The International Olympic Committee went to alternating the Summer Olympics and Winter Olympics every two years in the ’90s. Since then, Olympic fans have gotten used to having the Games every other year. That certainty ended this year when the Tokyo Olympics joined a long list of events postponed due to COVID-19.
The committee planning the Olympics insists they’ll take place in July 2021, almost exactly a year after the originally scheduled dates. But the pandemic may have something to say about that. So can the Olympics really happen in 2021, and what’s at stake?
COVID-19 postpones the Tokyo Olympics
The IOC awarded Tokyo with the 2020 Summer Olympics in 2013, and the Games were scheduled to take place from July 24-August 9, 2020. When COVID-19 started to have an impact across the world early in the year, speculation arose that the Games wouldn’t be able to happen as scheduled in the summer and could be postponed or canceled outright. Those fears were realized on March 24, when the IOC confirmed in a statement that the Tokyo Olympics would be “rescheduled to a date beyond 2020 but not later than summer 2021″; a new schedule of July 23-August 8, 2021 was subsequently announced.
Planning for the Olympics moves forward
Although the pandemic hasn’t been contained as much as people hoped, the IOC and the Tokyo Olympics organizers are moving forward with the Games with the assumption that they’ll happen during the rescheduled time frame, as the New York Times reports. IOC president Thomas Bach recently expressed optimism while visiting Tokyo. He said the Olympics in 2021 “would be the light at the end of this dark tunnel.”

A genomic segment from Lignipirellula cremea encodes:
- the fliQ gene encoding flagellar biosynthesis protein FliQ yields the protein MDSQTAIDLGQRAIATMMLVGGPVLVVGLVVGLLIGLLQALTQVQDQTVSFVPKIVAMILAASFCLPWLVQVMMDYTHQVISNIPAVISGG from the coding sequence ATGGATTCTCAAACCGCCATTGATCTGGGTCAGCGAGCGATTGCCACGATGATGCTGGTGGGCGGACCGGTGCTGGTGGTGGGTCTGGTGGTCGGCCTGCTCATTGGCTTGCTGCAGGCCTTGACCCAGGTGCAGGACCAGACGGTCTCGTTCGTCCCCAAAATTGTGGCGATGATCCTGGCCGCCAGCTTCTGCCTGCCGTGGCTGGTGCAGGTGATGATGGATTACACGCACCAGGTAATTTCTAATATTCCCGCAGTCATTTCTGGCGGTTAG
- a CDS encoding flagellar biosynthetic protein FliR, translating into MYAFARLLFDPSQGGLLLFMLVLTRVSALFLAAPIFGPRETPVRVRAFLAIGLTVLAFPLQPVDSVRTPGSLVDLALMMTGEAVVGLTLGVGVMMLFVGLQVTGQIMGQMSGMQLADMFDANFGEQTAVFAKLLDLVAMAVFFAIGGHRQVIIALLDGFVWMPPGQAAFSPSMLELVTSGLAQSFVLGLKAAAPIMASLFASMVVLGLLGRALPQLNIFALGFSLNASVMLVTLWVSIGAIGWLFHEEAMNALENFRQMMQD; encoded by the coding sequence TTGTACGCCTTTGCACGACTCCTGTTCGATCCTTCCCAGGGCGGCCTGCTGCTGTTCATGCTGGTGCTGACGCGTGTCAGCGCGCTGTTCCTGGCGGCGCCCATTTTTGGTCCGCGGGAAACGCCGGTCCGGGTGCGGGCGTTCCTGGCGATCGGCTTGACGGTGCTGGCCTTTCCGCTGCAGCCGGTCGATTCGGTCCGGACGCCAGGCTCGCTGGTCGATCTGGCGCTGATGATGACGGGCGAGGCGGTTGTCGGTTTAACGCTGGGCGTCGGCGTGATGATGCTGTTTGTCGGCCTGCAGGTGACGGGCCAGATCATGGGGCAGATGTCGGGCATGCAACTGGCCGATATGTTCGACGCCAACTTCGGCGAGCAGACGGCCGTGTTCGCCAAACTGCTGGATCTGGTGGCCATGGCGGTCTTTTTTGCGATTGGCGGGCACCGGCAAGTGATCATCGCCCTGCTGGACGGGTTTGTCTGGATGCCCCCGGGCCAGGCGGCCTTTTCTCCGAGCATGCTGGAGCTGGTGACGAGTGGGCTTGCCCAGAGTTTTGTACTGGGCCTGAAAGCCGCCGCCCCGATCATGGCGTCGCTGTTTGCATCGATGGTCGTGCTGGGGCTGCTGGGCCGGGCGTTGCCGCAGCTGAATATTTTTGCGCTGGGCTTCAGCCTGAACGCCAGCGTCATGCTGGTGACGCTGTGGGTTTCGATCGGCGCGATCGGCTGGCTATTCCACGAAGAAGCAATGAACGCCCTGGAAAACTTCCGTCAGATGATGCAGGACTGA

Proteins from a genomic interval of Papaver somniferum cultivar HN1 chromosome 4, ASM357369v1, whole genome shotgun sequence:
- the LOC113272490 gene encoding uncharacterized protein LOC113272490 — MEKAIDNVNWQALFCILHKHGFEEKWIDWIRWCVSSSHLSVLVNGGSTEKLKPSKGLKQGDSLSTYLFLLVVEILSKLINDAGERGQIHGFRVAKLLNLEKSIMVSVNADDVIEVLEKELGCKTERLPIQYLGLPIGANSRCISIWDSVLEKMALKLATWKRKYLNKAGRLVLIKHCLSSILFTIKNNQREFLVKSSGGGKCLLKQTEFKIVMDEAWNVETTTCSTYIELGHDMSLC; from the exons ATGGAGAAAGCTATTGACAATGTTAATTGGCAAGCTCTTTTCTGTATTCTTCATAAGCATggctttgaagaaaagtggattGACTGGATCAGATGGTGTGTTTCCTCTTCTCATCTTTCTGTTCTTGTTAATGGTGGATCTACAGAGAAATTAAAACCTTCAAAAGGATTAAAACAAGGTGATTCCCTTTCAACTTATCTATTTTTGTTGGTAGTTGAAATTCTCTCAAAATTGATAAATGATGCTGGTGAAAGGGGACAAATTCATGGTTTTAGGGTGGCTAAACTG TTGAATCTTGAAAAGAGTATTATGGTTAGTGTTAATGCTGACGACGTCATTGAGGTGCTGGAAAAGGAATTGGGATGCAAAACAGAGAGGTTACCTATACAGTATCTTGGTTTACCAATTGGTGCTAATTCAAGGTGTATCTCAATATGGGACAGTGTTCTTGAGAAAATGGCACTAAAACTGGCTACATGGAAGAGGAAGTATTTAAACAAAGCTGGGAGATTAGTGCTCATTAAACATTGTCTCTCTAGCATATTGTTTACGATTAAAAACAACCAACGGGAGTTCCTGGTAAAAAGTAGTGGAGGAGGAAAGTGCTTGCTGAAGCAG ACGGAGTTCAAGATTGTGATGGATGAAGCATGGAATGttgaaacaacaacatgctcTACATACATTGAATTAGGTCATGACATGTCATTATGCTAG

If the event goes on, that is a true statement as it would likely be the first major global sporting event to happen since the onset of COVID-19. Bach also said if a vaccine is available in time, the IOC would work to make sure as many people visiting Japan for the Games as possible get vaccinated before arriving.
Japan has already hosted sporting events
Hosting a sporting event during the pandemic wouldn’t be new to Japan. The country has already hosted several pro sports events with spectators, though not to the venue’s full capacity. Some of Japan’s precautions include requiring mask-wearing by all attendees and seating them at a proper social distance. Event organizers have also told spectators to refrain from loud cheering to avoid potential airborne transmission of the virus.
A bubble could help the situation
The IOC has not announced all the countermeasures planned for the Olympics — expected to be laid out next month. But organizers have revealed some precautions they are considering. One is a bubble, similar to the NBA and NHL’s following their restarts in the summer.
Such a plan, according to organizers, would limit the number of nights any competing athlete could stay in Olympic Village. It would require each participant to leave immediately following the completion of their event, which is when athletes tend to explore the host city and celebrate.
A prohibition on overseas spectators?
There’s still a question about whether organizers will allow spectators from overseas to attend the Games. A final decision is expected by the spring. If overseas visitors are allowed, a possible plan is to require everyone to take a COVID-19 test immediately before flying to Japan and being screened upon arrival at the country’s airports. That would be an alternative to requiring the standard 14-day quarantine when arriving in Japan.